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Technical recommendations

Reverse DNS

A tool to verify the configuration of a domain: .
An important point in the network configuration is making sure a correct reverse DNS is defined for each of the IP addresses for outgoing messages. This means that for a given IP address, there is a reverse DNS record (PTR record) with a matching DNS (A record) looping back to the initial IP address.
The domain choice for a reverse DNS has an impact when dealing with certain ISPs. AOL, in particular, only accepts feedback loops with an address in the same domain as the reverse DNS (see Feedback loop ).


A tool is available to verify an SPF record:
The SPF (Sender Policy Framework) is a technique that, to a certain extent, enables you to make sure that the domain name used in an email is not forged. When a message is a received from a domain, the DNS server of the domain is queried. The response is a short record (the SPF record) that details which servers are authorized to send emails from this domain. If we assume that only the owner of the domain has the means to change this record, we can consider that this technique does not allow the sender address to be forged, at least not the part from the right of the "@".
In the final RFC 4408 specification , two elements of the message are used to determine the domain considered as the sender: The domain specified by the SMTP "HELO" (or "EHLO") command and the domain specified by the address of the "Return-Path" (or "MAIL FROM") header, which is also the bounce address. Different considerations make it possible to take into account one of these values only; we recommend making sure that both sources specify the same domain.
Checking the SPF provides an evaluation of the validity of the sender's domain:
  • None : No evaluation could be performed,
  • Neutral : The domain queried does not enable evaluation,
  • Pass : The domain is considered authentic,
  • Fail : The domain is forged and the message should be rejected,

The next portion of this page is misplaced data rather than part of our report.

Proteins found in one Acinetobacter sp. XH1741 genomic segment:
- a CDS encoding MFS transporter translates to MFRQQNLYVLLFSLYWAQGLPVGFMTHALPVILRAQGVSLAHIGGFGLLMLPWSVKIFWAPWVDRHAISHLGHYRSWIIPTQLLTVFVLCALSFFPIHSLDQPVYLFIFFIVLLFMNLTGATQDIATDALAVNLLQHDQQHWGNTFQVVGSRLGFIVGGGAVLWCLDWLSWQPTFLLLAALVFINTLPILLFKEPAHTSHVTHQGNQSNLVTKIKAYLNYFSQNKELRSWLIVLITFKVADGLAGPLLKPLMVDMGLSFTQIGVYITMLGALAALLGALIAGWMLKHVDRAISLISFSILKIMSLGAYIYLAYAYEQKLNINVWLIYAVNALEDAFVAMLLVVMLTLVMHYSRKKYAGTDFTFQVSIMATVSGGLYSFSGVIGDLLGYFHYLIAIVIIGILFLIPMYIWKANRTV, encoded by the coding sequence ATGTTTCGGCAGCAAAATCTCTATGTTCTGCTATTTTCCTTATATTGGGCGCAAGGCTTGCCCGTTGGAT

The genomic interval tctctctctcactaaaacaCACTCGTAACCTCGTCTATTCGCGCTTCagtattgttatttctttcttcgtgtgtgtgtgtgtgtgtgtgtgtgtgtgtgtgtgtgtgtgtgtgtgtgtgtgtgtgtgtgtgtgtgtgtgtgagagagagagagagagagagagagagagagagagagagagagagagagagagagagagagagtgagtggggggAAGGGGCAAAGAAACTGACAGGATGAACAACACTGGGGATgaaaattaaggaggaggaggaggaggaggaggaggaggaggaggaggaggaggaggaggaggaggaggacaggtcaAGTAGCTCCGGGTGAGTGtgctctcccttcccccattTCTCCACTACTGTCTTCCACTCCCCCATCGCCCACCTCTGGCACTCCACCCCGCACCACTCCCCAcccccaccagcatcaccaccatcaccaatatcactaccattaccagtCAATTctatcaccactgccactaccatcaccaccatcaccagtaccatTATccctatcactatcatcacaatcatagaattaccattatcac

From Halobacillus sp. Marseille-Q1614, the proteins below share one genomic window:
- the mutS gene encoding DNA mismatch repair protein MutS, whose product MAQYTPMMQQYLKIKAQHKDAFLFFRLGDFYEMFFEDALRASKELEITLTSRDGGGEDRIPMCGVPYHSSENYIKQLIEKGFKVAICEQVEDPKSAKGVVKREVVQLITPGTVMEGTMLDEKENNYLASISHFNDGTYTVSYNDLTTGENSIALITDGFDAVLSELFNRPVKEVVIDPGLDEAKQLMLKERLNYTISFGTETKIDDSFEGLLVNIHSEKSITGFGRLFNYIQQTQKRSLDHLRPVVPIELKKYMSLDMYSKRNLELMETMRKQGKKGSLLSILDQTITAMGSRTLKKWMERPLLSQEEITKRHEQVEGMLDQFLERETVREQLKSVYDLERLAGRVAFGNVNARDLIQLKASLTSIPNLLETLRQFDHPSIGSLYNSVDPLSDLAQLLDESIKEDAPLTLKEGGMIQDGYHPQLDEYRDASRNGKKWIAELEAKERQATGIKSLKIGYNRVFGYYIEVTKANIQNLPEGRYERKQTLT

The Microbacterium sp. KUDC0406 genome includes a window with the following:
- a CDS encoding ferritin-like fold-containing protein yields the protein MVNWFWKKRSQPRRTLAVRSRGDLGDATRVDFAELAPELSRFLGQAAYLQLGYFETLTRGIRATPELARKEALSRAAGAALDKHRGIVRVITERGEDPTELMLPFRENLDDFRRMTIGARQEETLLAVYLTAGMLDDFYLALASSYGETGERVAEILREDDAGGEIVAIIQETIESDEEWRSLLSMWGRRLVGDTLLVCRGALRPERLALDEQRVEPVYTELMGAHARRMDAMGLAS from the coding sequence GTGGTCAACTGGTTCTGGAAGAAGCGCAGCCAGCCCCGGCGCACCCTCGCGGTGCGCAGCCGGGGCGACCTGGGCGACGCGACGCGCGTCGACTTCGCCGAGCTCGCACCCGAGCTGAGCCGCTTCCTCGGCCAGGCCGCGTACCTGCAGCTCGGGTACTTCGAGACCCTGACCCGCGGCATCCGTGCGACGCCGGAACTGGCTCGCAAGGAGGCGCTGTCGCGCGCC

• SoftFail : The domain is probably forged but the message should not be rejected solely on the basis of this result,
  • TempError : A temporary error stopped the evaluation. The message can be rejected,
  • PermError : The SPF records of the domain are invalid.
It is worth noting that records made at the level of the DNS servers can take up to 48 hours to be taken into account. This delay depends on how often the DNS caches of the receiving servers are refreshed.

Configuring the application

To define the domain used for the HELO command, edit the instance's configuration file (conf/config-instance.xml) and define a "localDomain" attribute as follows:
    <dnsConfig localDomain=""/>

The MAIL FROM domain is the domain used in technical bounce messages. This address is defined in the deployment wizard or via the NmsEmail_DefaultErrorAddr option.

DNS configuration

An SPF record can currently be defined on a DNS server as a TXT type record (code 16) or an SPF type record (code 99). An SPF record takes the form of a character string. For example:
v=spf1 ip4: ip4: ~all

defines the 2 IP addresses and as authorized to send emails for the domain. ~all means that any other address should be interpreted as a SoftFail.
Recommendations for defining an SPF record:
  • Add ~all (SoftFail) or -all (Fail) at the end to reject all servers other than those defined. Without this, servers will be able to forge this domain (with a Neutral evaluation).
  • Do not add ptr ( recommends against this as costly and unreliable).

Feedback loop